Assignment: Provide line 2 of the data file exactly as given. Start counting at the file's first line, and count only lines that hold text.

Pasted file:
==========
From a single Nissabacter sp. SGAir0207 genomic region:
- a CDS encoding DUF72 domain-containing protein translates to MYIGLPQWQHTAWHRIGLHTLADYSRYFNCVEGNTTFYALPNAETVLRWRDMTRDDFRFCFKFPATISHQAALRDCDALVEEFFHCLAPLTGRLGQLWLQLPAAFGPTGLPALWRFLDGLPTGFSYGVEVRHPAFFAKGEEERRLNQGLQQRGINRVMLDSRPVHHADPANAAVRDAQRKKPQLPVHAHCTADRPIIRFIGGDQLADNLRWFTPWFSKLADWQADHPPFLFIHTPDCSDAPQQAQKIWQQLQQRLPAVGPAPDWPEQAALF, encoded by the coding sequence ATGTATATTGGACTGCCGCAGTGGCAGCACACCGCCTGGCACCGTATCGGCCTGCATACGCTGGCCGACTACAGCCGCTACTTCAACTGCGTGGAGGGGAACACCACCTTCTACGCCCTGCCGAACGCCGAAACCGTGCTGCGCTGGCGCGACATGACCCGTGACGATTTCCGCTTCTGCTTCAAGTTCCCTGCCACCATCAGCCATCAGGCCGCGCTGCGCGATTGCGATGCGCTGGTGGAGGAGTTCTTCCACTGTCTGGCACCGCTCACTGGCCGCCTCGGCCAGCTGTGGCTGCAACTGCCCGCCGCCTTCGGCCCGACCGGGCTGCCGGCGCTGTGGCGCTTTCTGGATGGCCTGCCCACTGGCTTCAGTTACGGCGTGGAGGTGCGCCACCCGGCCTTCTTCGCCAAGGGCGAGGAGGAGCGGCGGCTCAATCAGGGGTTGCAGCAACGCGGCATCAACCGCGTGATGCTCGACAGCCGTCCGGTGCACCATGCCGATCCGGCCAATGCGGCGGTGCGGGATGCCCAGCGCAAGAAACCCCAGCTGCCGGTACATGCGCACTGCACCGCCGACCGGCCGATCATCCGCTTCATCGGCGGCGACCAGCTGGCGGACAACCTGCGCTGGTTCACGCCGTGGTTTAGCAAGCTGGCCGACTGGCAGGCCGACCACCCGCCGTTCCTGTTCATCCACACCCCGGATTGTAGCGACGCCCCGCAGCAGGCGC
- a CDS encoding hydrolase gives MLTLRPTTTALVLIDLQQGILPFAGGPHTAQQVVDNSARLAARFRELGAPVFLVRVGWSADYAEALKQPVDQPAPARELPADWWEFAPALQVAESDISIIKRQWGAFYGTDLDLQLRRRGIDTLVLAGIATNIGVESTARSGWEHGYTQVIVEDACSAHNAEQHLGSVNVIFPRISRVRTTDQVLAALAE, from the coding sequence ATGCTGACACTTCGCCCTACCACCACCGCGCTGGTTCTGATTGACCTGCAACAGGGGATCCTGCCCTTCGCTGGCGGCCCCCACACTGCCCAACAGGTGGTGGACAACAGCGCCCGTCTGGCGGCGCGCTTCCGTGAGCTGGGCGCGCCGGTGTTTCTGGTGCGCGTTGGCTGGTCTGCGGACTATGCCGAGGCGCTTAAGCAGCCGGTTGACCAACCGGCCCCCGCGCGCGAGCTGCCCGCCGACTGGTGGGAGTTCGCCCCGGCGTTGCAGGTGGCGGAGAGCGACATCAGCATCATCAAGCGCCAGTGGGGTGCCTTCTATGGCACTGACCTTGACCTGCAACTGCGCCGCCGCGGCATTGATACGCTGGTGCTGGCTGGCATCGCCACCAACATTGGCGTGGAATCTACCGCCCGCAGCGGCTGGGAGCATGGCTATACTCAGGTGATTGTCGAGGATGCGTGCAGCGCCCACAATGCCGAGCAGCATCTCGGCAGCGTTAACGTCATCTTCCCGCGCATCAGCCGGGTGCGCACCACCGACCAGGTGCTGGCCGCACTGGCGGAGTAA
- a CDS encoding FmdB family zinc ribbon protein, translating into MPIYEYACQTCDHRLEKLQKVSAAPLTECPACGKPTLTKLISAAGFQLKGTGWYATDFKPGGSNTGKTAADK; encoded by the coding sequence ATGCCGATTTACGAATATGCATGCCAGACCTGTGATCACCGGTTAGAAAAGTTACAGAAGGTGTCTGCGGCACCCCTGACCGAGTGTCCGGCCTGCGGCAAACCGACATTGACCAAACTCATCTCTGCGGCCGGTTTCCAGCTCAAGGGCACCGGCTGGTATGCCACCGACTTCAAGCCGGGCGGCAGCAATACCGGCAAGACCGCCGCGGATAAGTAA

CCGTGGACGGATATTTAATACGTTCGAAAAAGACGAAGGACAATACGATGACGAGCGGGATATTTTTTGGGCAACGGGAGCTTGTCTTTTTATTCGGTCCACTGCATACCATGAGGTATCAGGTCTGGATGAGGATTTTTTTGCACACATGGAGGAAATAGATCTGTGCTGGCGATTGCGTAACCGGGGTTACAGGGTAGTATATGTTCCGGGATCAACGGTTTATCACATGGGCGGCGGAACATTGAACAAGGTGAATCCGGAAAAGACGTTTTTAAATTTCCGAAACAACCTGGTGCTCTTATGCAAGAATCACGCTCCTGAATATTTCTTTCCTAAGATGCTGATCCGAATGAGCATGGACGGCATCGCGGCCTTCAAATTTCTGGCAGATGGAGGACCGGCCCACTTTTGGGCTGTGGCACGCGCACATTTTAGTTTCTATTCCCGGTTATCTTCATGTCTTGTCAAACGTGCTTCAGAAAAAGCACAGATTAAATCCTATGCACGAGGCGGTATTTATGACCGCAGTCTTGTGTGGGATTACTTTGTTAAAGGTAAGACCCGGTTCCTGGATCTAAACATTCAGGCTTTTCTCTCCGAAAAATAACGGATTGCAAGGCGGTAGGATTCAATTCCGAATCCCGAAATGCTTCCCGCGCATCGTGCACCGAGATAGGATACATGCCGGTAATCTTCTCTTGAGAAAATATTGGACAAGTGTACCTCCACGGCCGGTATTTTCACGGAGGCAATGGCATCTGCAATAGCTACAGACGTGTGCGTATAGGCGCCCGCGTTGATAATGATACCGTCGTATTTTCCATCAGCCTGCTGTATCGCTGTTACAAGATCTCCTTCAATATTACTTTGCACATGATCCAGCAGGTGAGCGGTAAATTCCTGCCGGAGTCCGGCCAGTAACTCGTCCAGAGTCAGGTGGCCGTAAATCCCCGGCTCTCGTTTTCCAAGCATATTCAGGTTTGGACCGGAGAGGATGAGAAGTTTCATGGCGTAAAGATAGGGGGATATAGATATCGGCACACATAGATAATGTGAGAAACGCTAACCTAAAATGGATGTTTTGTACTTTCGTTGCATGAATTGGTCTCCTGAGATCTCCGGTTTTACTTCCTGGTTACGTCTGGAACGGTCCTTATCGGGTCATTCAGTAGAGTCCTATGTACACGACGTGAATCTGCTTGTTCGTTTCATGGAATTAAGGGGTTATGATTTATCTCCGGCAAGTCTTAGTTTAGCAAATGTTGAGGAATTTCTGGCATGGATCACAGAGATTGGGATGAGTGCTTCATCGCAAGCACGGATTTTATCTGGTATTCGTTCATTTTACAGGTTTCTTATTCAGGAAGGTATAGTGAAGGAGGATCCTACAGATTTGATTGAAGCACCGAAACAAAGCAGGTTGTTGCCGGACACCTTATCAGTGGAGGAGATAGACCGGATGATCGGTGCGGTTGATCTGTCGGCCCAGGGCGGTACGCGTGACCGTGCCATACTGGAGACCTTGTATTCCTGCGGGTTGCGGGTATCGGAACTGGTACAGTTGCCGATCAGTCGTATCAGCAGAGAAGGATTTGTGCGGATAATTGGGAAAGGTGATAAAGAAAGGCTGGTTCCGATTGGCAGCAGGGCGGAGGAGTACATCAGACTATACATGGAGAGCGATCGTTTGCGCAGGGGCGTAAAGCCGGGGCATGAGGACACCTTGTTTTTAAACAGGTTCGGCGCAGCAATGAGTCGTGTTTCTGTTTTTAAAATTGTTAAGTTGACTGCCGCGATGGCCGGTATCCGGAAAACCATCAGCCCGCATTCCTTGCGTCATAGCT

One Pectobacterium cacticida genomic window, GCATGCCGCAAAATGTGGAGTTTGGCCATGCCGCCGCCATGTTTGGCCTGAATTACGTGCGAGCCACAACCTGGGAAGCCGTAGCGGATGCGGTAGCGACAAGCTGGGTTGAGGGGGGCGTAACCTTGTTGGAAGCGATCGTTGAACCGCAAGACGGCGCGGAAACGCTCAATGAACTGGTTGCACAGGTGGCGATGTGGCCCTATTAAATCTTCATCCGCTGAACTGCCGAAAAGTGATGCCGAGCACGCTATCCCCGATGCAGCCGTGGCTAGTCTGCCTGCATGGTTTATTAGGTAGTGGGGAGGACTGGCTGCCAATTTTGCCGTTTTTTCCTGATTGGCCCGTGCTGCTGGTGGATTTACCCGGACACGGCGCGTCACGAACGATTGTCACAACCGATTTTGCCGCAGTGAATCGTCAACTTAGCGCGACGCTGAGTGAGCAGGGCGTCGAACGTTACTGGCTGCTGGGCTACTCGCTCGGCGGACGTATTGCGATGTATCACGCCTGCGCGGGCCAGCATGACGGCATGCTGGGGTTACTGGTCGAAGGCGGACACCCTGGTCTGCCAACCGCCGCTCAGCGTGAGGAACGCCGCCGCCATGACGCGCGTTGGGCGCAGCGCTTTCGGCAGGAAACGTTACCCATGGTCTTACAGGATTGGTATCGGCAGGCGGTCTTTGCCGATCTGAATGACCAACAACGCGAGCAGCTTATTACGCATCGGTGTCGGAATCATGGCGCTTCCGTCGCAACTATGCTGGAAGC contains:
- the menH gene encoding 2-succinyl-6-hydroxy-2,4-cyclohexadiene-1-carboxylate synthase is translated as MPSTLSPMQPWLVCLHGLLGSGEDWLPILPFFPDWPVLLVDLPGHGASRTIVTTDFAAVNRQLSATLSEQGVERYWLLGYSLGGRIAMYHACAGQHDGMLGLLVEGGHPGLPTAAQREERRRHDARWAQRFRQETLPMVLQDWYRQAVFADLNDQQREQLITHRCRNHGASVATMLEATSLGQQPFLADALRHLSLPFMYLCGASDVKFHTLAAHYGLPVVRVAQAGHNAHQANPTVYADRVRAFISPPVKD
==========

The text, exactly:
- a CDS encoding DUF72 domain-containing protein translates to MYIGLPQWQHTAWHRIGLHTLADYSRYFNCVEGNTTFYALPNAETVLRWRDMTRDDFRFCFKFPATISHQAALRDCDALVEEFFHCLAPLTGRLGQLWLQLPAAFGPTGLPALWRFLDGLPTGFSYGVEVRHPAFFAKGEEERRLNQGLQQRGINRVMLDSRPVHHADPANAAVRDAQRKKPQLPVHAHCTADRPIIRFIGGDQLADNLRWFTPWFSKLADWQADHPPFLFIHTPDCSDAPQQAQKIWQQLQQRLPAVGPAPDWPEQAALF, encoded by the coding sequence ATGTATATTGGACTGCCGCAGTGGCAGCACACCGCCTGGCACCGTATCGGCCTGCATACGCTGGCCGACTACAGCCGCTACTTCAACTGCGTGGAGGGGAACACCACCTTCTACGCCCTGCCGAACGCCGAAACCGTGCTGCGCTGGCGCGACATGACCCGTGACGATTTCCGCTTCTGCTTCAAGTTCCCTGCCACCATCAGCCATCAGGCCGCGCTGCGCGATTGCGATGCGCTGGTGGAGGAGTTCTTCCACTGTCTGGCACCGCTCACTGGCCGCCTCGGCCAGCTGTGGCTGCAACTGCCCGCCGCCTTCGGCCCGACCGGGCTGCCGGCGCTGTGGCGCTTTCTGGATGGCCTGCCCACTGGCTTCAGTTACGGCGTGGAGGTGCGCCACCCGGCCTTCTTCGCCAAGGGCGAGGAGGAGCGGCGGCTCAATCAGGGGTTGCAGCAACGCGGCATCAACCGCGTGATGCTCGACAGCCGTCCGGTGCACCATGCCGATCCGGCCAATGCGGCGGTGCGGGATGCCCAGCGCAAGAAACCCCAGCTGCCGGTACATGCGCACTGCACCGCCGACCGGCCGATCATCCGCTTCATCGGCGGCGACCAGCTGGCGGACAACCTGCGCTGGTTCACGCCGTGGTTTAGCAAGCTGGCCGACTGGCAGGCCGACCACCCGCCGTTCCTGTTCATCCACACCCCGGATTGTAGCGACGCCCCGCAGCAGGCGC